Unpicking Horrifying Moments of Uneasy Silence: Writing Responses to Gestures of Islamophobia in the UK: A Duo-autoethnography
This duo-autoethnography explores responses to a recurring hiatus in conversations when I, a white English woman, state that I am married to a man with an Arabic name. Together, my husband and I have used practices of creative writing for therapeutic purposes to examine our personal encounters with Islamophobia in the UK. This article evidences the power of co-inquiry, demonstrates the necessity of flexible responses to written expressions of trauma; and reveals outrage and silence as distinctive ways of coping with discrimination. It shows an incongruence in the binary which presupposes white non-Muslim men to be superior in their ability to respect women and highlights the need to dismantle white supremacy in trustworthy environments to avoid unhelpful fight-or-flight responses. Personal responses have been written, acknowledging structures of wider political, social, and historical contexts shaping social conditions.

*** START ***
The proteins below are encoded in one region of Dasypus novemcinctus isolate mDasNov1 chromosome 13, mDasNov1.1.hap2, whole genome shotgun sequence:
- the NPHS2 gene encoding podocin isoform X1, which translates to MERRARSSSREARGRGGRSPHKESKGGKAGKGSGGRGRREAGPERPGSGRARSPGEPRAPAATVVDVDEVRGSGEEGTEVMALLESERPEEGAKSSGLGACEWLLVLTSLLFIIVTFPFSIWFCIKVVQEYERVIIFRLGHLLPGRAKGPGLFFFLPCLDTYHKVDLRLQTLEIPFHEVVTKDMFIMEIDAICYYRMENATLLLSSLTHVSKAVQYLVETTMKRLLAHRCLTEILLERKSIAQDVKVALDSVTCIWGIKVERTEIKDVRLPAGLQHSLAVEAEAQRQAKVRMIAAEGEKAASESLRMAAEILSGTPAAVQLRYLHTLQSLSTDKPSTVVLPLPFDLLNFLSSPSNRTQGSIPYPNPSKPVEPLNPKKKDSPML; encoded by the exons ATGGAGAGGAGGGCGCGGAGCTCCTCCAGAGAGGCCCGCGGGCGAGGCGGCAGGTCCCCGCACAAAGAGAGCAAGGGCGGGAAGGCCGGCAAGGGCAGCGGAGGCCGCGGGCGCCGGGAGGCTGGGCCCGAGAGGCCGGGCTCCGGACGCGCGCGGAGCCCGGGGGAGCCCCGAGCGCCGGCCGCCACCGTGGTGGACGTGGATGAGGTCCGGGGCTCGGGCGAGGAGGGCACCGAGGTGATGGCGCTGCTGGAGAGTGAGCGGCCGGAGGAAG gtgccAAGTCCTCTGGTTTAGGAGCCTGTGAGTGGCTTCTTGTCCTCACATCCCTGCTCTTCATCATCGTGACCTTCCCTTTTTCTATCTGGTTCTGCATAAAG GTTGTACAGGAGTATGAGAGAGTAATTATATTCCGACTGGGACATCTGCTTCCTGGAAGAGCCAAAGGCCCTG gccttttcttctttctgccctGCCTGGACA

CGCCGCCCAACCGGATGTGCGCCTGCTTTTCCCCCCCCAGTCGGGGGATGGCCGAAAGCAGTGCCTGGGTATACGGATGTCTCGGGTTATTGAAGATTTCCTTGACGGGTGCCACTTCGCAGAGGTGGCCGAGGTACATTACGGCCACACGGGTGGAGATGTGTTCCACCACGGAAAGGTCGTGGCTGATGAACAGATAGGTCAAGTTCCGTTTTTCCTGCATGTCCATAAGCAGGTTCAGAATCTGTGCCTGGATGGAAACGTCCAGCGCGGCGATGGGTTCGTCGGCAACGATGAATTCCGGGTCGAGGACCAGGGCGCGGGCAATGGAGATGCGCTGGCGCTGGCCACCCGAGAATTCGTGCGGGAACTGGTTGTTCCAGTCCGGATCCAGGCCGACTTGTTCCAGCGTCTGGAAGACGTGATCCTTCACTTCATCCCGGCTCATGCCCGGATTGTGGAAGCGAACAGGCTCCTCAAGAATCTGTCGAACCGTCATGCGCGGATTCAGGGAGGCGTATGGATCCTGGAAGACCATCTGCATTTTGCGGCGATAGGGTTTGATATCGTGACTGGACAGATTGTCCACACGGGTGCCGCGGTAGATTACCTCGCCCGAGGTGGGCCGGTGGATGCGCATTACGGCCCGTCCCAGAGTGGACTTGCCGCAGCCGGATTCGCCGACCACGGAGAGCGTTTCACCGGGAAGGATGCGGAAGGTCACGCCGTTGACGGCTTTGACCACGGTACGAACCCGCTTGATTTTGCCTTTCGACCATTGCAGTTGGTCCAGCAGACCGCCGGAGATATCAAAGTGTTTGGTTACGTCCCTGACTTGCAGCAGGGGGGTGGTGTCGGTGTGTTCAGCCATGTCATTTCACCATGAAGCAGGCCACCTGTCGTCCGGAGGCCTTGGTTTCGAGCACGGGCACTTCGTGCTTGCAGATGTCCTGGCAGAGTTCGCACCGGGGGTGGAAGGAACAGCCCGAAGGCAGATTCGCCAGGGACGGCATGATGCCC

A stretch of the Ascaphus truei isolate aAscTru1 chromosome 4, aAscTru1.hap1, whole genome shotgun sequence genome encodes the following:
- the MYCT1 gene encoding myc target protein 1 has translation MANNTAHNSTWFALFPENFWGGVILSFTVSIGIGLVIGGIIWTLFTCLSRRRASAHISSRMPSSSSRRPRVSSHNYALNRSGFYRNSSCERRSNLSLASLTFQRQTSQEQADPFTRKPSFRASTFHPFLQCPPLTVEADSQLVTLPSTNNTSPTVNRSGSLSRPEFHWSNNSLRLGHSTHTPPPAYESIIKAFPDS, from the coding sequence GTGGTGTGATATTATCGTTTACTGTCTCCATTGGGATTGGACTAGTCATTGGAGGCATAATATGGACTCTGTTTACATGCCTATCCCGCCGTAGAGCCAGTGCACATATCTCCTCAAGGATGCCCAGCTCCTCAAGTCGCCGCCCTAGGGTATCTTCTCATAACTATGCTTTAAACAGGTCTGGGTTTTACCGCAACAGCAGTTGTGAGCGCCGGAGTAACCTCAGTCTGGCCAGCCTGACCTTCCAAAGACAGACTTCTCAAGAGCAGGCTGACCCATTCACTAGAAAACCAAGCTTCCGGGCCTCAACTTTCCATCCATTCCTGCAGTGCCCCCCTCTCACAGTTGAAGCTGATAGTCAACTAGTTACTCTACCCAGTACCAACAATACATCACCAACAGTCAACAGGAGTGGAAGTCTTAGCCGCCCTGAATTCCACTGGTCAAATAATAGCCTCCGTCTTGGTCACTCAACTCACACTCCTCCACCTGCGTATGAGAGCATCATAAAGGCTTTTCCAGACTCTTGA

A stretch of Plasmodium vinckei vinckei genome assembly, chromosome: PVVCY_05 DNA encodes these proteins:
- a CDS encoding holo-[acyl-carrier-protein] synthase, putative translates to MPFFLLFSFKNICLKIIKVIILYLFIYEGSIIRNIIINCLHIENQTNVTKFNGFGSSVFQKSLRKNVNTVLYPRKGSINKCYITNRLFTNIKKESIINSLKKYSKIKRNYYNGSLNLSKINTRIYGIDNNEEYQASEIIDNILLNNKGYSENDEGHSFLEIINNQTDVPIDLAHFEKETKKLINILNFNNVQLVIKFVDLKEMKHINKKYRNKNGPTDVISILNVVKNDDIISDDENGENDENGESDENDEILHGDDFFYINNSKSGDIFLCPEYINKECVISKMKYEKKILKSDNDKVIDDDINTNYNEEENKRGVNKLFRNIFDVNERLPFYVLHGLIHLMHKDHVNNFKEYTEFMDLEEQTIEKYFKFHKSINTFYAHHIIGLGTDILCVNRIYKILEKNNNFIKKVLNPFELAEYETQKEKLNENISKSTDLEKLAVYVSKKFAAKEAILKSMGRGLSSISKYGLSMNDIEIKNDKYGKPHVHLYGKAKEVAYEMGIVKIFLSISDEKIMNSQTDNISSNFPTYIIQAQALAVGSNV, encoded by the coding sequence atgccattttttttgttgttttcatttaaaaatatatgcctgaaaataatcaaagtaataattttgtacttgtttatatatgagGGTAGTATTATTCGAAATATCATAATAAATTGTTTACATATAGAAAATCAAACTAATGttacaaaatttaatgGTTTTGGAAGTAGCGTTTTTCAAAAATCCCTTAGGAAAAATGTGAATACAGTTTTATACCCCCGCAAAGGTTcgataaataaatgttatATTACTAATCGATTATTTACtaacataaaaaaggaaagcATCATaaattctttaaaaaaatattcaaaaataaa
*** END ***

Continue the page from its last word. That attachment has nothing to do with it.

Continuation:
PublisherLapidus International Research and Innovation Community
- VoR (Version of Record)
CitationWindridge-Floris, L., & Windridge-Floris, S. (2023). Unpicking horrifying moments of uneasy silence: Writing responses to gestures of Islamophobia in the UK, a duo-autoethnography. LIRIC Journal, 3(1), 10–30.
Cardiff Met Affiliation
- Cardiff School of Education and Social Policy
Cardiff Met AuthorsLucy Windridge Lucy Windridge-Floris
Cardiff Met Research Centre/GroupHumanities
- © The Authors